"Of course I kept their relationship secret. We could all have gotten in a lot of trouble potentially - especially Smith. I remember we all went to dinner after he came back from Mar Saba. He was very excited about his discovery. He went on forever about how he came across this letter of the Church Father Clement. Yet at the same time he couldn't stop complaining about the monastery. He was very sick. He never got any sleep. The monks were singing all the time. It drove him crazy. He swore he would never go back."

"He talked about how bad the food was and we all kept eating. It was quite funny in a way. Mentioning soup with the octopus at the monastery and then we were in New York having a wonderful meal at a wonderful restaurant with great service."

"The bad news for my mother was that once Smith came back with this big discovery that became the focus of his whole life. He was consulting with this professor and that. My mother and he just drifted apart. Maybe it was too soon after my father died. I don't know. I think there was some real compatibility between her and Smith. My father wasn't Jewish. He was Episcopalian so marriage wouldn't have been an issue. If he hadn't have found the manuscript, who knows."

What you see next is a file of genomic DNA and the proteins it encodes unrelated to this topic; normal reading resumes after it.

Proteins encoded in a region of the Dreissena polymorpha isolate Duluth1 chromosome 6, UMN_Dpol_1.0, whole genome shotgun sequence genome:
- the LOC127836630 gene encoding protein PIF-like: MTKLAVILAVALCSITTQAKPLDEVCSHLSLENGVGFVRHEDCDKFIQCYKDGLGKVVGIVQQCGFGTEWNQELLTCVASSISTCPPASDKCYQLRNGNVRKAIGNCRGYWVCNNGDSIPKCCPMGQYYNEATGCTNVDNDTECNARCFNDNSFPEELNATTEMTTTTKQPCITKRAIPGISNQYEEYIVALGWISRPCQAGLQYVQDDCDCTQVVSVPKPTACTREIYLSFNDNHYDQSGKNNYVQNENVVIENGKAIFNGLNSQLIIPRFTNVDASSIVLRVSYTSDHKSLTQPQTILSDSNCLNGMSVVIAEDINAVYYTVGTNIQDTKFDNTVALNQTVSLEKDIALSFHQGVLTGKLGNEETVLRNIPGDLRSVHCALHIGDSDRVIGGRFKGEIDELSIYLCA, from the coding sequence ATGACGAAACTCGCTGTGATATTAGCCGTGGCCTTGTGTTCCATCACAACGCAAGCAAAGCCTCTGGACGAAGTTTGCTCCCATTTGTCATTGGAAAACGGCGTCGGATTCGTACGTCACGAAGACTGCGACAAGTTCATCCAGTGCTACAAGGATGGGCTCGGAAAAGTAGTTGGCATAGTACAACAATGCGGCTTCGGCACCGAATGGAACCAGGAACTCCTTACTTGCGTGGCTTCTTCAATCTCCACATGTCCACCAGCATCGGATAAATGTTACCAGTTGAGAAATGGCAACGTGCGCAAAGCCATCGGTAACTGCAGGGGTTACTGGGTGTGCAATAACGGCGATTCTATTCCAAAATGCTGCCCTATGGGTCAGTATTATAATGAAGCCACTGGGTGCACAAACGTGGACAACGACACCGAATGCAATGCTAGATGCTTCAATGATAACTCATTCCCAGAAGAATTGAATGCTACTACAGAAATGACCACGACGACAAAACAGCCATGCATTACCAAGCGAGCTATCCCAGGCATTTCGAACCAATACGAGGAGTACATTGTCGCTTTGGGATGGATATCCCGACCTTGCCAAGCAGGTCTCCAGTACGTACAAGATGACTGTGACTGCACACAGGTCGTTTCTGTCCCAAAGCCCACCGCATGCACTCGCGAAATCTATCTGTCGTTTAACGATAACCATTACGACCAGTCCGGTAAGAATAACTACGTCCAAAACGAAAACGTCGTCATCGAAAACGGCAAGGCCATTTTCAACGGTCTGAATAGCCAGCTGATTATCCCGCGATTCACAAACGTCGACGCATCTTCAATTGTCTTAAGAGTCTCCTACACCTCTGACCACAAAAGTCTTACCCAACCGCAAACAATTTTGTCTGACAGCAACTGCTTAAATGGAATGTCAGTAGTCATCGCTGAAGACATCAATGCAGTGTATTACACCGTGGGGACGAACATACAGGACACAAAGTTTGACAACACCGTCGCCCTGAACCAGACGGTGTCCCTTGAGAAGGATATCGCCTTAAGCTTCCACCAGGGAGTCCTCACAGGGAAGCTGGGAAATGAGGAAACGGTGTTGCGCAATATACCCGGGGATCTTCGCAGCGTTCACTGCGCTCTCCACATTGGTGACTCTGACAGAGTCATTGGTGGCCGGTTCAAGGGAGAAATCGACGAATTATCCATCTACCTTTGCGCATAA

All of this would have remained a private anecdote if it weren’t for a chance reading over a generation later. "I remember picking up a book by Ehrman about early Christianity. I think Lost Christianities was the name and I read what he insinuated about Smith. I hit the ceiling. Morton Smith was one of the most honest, sincere, straight forward man I had ever met. Then I started reading more about the wild accusations that were being thrown around. Smith was gay? I thought to myself, why are they doing this now after he was dead? If my mother was alive she would have vouched for him too. There was a real attraction."

She adds, “some people ask why he didn't go to church services and whether he lost his faith. The answer is that he was just too tired from the monks singing at all hours of the day. No one got any sleep there. But Smith was trying to keep a schedule and work. He couldn't sleep because he was sick too. It was a very unnatural environment there for him as it would be for anyone who wasn't a monk."